Since this letter acknowledges that he knows what’s up today, this probably goes sort of in the category of giving her support at a critical moment. The mayor already called for the flag to come down a couple of days back:

Dear Governor Haley:

On Wednesday, June 17th, a long time and dear friend of mine, Senator Clementa C. Pinckney, was murdered.

He was leading a bible study at Emanuel AME Church in Charleston when a young man opened fire and killed him and eight others: the Rev. Sharonda Coleman-Singleton, Cynthia Hurd, Susie Jackson, Ethel Lee Lance, the Rev. Depayne Middleton-Doctor, Tywanza Sanders, the Rev. Daniel L. Simmons Sr. and Myra Thompson.

Now, as we mourn this loss, we must also recognize it for what it is. This wasn’t a crime of revenge, passion or greed. These nine men and women were not killed for their faith or their politics or out of revenge for some past deed. They were murdered in cold blood because of their race.

That may be difficult or even painful for us to admit, but it’s true. And while we may never fully comprehend how that kind of hate can exist in this age of discovery and wonder, we know that it does. We see its banner flying before our Statehouse every single day.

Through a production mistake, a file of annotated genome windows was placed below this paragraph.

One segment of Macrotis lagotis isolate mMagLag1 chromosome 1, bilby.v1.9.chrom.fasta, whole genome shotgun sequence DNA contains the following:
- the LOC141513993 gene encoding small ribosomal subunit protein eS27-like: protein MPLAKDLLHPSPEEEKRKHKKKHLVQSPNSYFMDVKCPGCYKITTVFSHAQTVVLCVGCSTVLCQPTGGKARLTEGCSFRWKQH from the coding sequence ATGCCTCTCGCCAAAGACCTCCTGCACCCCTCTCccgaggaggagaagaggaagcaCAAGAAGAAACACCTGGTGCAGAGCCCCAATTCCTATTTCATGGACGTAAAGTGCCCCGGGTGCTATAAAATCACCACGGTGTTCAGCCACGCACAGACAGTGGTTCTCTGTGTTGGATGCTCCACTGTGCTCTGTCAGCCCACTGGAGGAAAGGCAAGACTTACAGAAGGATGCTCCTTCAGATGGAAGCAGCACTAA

So I write to you today to call on you as Governor of South Carolina, in the memory of Rev. Sharonda Coleman-Singleton, Cynthia Hurd, Susie Jackson, Ethel Lee Lance, Rev. Depayne Middleton-Doctor, Tywanza Sanders, Rev. Daniel L. Simmons Sr., Myra Thompson and the Honorable Senator Clementa C. Pinckney, to retire the Battle Flag of the Confederate States of America once and for all and remove it from the Statehouse grounds.

I understand that you may be meeting with some of our legislative leaders today and I want to plead with you to not let another generation of South Carolinians grow in the shadow of the degradation, oppression and violence this flag represents. Do not let another generation live with the complacency of hate that killed our fellow South Carolinians.

Heal this wound. Honor their loss. Together let’s take down the flag.

Yours truly with sincere personal and professional regards,

Sincerely,

Stephen K. Benjamin
Mayor
Columbia, SC

Here’s a PDF of the actual letter.

Speaker Lucas calls for ‘swift resolution’ on flag

I was so excited about the reports of what Nikki Haley might do today that initially I didn’t see this:

As the ever-growing chorus of South Carolina and United States citizens calling for the removal of the Confederate Flag from the State House grounds gets louder, one of the state’s top legislators has called for “swift resolution” on the issue.

House Speaker Jay Lucas in a statement released Monday morning said the 2000 compromise that removed the flag from atop the State House dome and raised it in front of the Confederate Memorial on Gervais Street was “ultimately solved by compromise.”

“Wednesday’s unspeakable tragedy has reignited a discussion on this sensitive issue that holds a long and complicated history in the Palmetto State,” Lucas said. “Moving South Carolina forward from this terrible tragedy requires a swift resolution of this issue.”